The structural decisions seem to have been dashed off as if Mr. Keillor were writing a skit that only needed to stand for a few minutes. Keillor's Guy Noir becomes not a show within a show but an unlikely member of the company. For lack of a character to play, Kevin Kline's ditzy sleuth has nothing to do but trip over furniture and join in the formless ensemble banter.
The movie has a bad case of the cutes, while forgetting to provide any real jokes. Our adoration is taken for granted while Keillor recites his faux-commercials for The Ketchup Board and the like. Although a couple of authentic Keillor radio characters are permitted to loiter in the margins, the film spends its time with its star performers. They seem to have been given quickie setup sketches but nothing further to develop. Meryl Streep's Yolanda makes a good attempt at injecting some angst into her on-mike accusations of G.K.'s lack of romance, but there are almost no plot turns to speak of and the ensemble doesn't gel. Old hand Lily Tomlin keeps the illusion going for a while but she and Streep stumble through directionless improvisation. Altman's style of standing back with several cameras rolling doesn't work when the actors have no place to go. The scene where the leads vamp through a sound effects session while the stage manager searches for Keillor's script lacks spontaneity.
There's no payoff, either. We hear Harrelson and Reilly deliver their "Bad Jokes" number and wilt at the thought that it is supposed to be some kind of climax. Lindsay Lohan's character Lola is given a thoughtless 'character slant', an obsession with suicide. Her final 'big break' performance is a leaden dud, as if it was the best thing Lohan, Streep and Tomlin could muster in the absence of a script or direction. It's just plain weird.
The last straw is Virginia Madsen's Dangerous Woman character, an unrewarding 'meaningful' sidebar that becomes the movie's only backbone. She's a colorless retread of similar characters in shows like Wings of Desire, Death Takes a Holiday and All That Jazz, a stylized notion given almost no stylization. When she wanders around we can't tell if people see her at all times, or if she's invisible. When Madsen talks she seems obsessed with her own demise, which happened while listening to Keillor's radio show. She tells that story to him directly, and he of course has no reaction. The show doesn't even try to make the conceit work. It's pitiful.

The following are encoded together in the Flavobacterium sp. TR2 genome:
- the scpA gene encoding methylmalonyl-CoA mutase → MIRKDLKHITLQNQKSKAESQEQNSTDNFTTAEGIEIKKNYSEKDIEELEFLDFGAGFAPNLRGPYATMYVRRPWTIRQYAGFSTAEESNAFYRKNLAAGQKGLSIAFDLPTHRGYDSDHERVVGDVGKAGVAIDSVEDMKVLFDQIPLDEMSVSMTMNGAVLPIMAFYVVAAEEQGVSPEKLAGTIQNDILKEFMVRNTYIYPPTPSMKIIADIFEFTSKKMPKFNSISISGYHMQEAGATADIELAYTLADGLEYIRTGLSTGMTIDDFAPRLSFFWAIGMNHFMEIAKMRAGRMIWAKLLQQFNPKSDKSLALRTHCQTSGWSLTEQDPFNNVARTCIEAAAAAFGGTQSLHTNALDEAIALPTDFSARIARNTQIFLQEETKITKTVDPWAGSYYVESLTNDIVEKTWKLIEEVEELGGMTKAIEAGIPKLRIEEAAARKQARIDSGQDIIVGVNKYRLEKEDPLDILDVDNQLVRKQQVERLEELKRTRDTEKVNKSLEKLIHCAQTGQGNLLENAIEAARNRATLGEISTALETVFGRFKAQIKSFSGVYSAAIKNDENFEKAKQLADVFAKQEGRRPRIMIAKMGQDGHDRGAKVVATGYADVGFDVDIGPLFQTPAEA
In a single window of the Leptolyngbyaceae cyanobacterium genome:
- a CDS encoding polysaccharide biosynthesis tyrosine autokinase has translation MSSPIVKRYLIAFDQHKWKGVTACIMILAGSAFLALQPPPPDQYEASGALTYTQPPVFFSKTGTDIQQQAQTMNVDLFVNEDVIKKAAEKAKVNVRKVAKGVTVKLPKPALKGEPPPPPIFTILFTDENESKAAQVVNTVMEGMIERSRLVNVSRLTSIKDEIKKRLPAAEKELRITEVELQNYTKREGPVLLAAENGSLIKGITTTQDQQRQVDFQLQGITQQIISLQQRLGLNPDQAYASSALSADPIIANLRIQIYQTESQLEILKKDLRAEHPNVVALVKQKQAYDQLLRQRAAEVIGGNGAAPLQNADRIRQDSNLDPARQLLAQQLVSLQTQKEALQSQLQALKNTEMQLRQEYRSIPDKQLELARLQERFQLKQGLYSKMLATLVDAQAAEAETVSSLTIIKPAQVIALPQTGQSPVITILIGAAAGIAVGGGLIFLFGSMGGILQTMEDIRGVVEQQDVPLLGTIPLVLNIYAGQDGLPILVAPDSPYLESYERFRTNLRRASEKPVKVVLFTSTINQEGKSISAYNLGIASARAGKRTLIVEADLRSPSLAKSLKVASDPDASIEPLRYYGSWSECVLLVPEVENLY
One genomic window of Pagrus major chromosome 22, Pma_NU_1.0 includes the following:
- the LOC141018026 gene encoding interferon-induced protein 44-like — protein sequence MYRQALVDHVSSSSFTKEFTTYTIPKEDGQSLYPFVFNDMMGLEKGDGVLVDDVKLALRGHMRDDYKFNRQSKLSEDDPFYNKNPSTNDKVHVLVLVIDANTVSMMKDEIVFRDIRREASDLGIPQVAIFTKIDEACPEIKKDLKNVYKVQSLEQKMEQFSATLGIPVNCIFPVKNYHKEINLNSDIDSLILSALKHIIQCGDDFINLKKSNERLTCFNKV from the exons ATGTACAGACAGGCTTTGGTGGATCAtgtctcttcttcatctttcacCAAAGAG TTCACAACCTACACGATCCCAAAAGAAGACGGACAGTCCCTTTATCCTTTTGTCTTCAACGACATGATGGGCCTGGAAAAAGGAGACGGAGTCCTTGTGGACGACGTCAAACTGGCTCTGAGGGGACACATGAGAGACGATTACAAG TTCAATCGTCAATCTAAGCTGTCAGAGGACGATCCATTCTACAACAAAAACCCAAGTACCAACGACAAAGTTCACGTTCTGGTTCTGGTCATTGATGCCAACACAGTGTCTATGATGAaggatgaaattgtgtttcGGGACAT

Instead we get lame Death symbols and references. Lola's suicide songs, the demise of the theater and Tommy Lee Jones' Axeman aren't enough; we have to have a real Death in the house (for the cast to under-react to). Finally, a completely amorphous coda (Two Years later) ensures that A Prairie Home Companion will quickly become a mushy memory. Now what was that about?
A lot of good actors come across as ineffectual in this picture, and Kevin Kline is borderline annoying. A kind remark would be to say that the sincere and good work of the cast doesn't gel because of the material. We don't really get to see Lindsay Lohan do much. Harrelson and Kline have their act down but remain compartmentalized. A surprise guest is L.Q. Jones, who as an aging country singer at least represents interesting casting.
New Line's DVD of A Prairie Home Companion is a fine enhanced transfer that replicates the film's warm color schemes. It includes a commentary with Robert Altman and Kevin Kline that's even more laid-back than the show itself. A behind-the-scenes docu has Keillor talking about his radio show. It contains amusing audio excerpts to remind us why we like it.
Another extra called Onstage at the Fitzgerald gives us the show's musical numbers and fake sponsor comedy tags uninterrupted. A trailer is included as well.
On a scale of Excellent, Good, Fair, and Poor,
A Prairie Home Companion rates:
Movie: Fair +++
Supplements: Commentary, docu featurette, uncut musical numbers and fake advertisements, trailer
Packaging: Keep case
Reviewed: October 14, 2006
DVD Savant Text © Copyright 2007 Glenn Erickson